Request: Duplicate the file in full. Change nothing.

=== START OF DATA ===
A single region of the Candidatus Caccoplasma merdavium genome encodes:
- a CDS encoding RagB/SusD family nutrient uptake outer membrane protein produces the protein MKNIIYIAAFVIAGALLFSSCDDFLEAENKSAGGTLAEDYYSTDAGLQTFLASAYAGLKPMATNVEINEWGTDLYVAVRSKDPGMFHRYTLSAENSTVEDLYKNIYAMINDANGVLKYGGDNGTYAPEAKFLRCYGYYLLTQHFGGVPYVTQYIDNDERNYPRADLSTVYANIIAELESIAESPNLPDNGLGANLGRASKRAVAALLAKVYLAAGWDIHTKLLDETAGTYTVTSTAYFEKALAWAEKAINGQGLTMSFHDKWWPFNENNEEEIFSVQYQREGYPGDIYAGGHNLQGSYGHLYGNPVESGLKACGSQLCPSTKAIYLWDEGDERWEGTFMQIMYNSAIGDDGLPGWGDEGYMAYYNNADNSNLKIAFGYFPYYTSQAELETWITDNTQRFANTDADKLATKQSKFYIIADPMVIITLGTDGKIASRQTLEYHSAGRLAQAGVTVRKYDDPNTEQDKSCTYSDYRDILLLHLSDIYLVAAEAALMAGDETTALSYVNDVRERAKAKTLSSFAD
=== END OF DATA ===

A single region of the Candidatus Caccoplasma merdavium genome encodes:
- a CDS encoding RagB/SusD family nutrient uptake outer membrane protein produces the protein MKNIIYIAAFVIAGALLFSSCDDFLEAENKSAGGTLAEDYYSTDAGLQTFLASAYAGLKPMATNVEINEWGTDLYVAVRSKDPGMFHRYTLSAENSTVEDLYKNIYAMINDANGVLKYGGDNGTYAPEAKFLRCYGYYLLTQHFGGVPYVTQYIDNDERNYPRADLSTVYANIIAELESIAESPNLPDNGLGANLGRASKRAVAALLAKVYLAAGWDIHTKLLDETAGTYTVTSTAYFEKALAWAEKAINGQGLTMSFHDKWWPFNENNEEEIFSVQYQREGYPGDIYAGGHNLQGSYGHLYGNPVESGLKACGSQLCPSTKAIYLWDEGDERWEGTFMQIMYNSAIGDDGLPGWGDEGYMAYYNNADNSNLKIAFGYFPYYTSQAELETWITDNTQRFANTDADKLATKQSKFYIIADPMVIITLGTDGKIASRQTLEYHSAGRLAQAGVTVRKYDDPNTEQDKSCTYSDYRDILLLHLSDIYLVAAEAALMAGDETTALSYVNDVRERAKAKTLSSFAD